St. John's teacher Aaron Bakker said 27 students were involved in the workshop and were excited to take part in “life worthy” learning.

    “The benefits of students participating in a project like this is that they get to be exposed to a variety of professionals in the community that are solving real-world issues,” he said.

    “It allowed them to have input into the design of a space that is relevant to them and our school community.

    “This makes their learning have more meaning and engaging for the students because they can see a reason and the application of their skills in new contexts.”

    To find out more about the Washpool Creek Naturalisation Project click here.

    Read the full Bundaberg Now story here.

  • Washpool Creek podcast

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    Bundaberg Now produced a podcast on the Washpool Creek corridor naturalisation project during Council's visit to St John's Lutheran Primary School. You can listen to the podcast here.

  • Residents invited to Washpool Creek drop-in sessions

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    Residents are invited to Design Your Creek drop-in sessions this Friday afternoon and Saturday morning, as work progresses to return the Washpool Creek corridor into a thriving waterway that will also become an attractive, usable recreation space.

    Washpool Creek, which runs from Ford Street and into the Lake Ellen Heritage Hub area before meeting with Bundaberg Creek, was once a natural creek with a diverse ecosystem.

    Today, it’s a concrete drain that offers little community or environmental value.

    Bundaberg Regional Council environment portfolio spokesperson Cr Wayne Honor said the Washpool Creek Naturalisation project would see the area restored.

    The innovative project will improve the quality of stormwater, providing environmental benefits, but also provides the opportunity to create a green and welcoming recreation area with increased interaction with nature.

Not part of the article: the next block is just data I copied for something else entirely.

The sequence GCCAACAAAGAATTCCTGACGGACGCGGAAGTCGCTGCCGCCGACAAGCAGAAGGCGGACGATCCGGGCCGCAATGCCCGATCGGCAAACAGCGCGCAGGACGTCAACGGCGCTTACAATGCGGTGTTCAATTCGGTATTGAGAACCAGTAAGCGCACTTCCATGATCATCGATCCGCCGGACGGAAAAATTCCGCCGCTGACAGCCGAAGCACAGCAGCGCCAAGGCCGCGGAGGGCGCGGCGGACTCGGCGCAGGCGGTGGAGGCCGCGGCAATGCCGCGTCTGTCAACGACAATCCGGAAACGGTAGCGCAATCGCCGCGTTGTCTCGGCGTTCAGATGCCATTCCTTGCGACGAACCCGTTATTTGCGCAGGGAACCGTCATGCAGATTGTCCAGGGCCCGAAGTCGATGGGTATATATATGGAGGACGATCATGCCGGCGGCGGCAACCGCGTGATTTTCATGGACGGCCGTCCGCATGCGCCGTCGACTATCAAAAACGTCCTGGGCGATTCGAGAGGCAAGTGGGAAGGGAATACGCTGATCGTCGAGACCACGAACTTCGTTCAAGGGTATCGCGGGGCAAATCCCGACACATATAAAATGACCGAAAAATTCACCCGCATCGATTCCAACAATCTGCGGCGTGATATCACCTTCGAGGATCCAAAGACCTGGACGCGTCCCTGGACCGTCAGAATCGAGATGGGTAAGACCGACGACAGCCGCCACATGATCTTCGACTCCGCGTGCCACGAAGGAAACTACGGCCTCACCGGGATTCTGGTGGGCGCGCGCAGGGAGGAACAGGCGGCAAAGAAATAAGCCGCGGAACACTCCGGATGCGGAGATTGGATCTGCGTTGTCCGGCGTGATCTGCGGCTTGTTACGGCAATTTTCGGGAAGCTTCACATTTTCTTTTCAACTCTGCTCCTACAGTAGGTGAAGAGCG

“This project is not your regular drainage upgrade,” Cr Honor said.

    “The Washpool Creek drainage corridor represents a significant area of land in the heart of Bundaberg that could be far better utilised by the community than simply set aside for drainage.

    “While the creek’s ability to adequately divert and direct stormwater will still be the primary objective of the project, we want to work with the community to also create a space that will be enjoyed by all.”

    Cr Honor said the Washpool Design Your Creek drop-in sessions would be interactive information days and would provide an opportunity for residents to share local knowledge.

    “People can come along, view large maps of the creek area to understand its extent and look through examples of what this area could become.

    “We’re also interested to hear first-hand accounts of how the area responds to wet conditions to use this local knowledge as part of our planning.

    “In terms of the future recreational use of the area residents will have an opportunity to help us prioritise the inclusions of the updated space.”

    Attend a Design Your Creek drop-in session between 3 pm and 5 pm on Friday 21 May or 8 am and 11 am on Saturday 22 May.

    The Washpool Creek drop-in sessions can be accessed via Baldwin Swamp or the Lake Ellen playground carpark

    For anyone unable to make the drop-in sessions, feedback can also be provided online at ourbundabergregion.com.au.

    Construction of the Washpool Creek Naturalisation project is expected to commence in early 2022 and is estimated to take about five months to construct, subject to weather.

    The Washpool Creek Naturalisation project is jointly funded by the Commonwealth and Queensland Government’s through the Local Economic Recovery Program.

    Read the Bundaberg Now story here.

Page last updated: 11 Jun 2024, 09:58 AM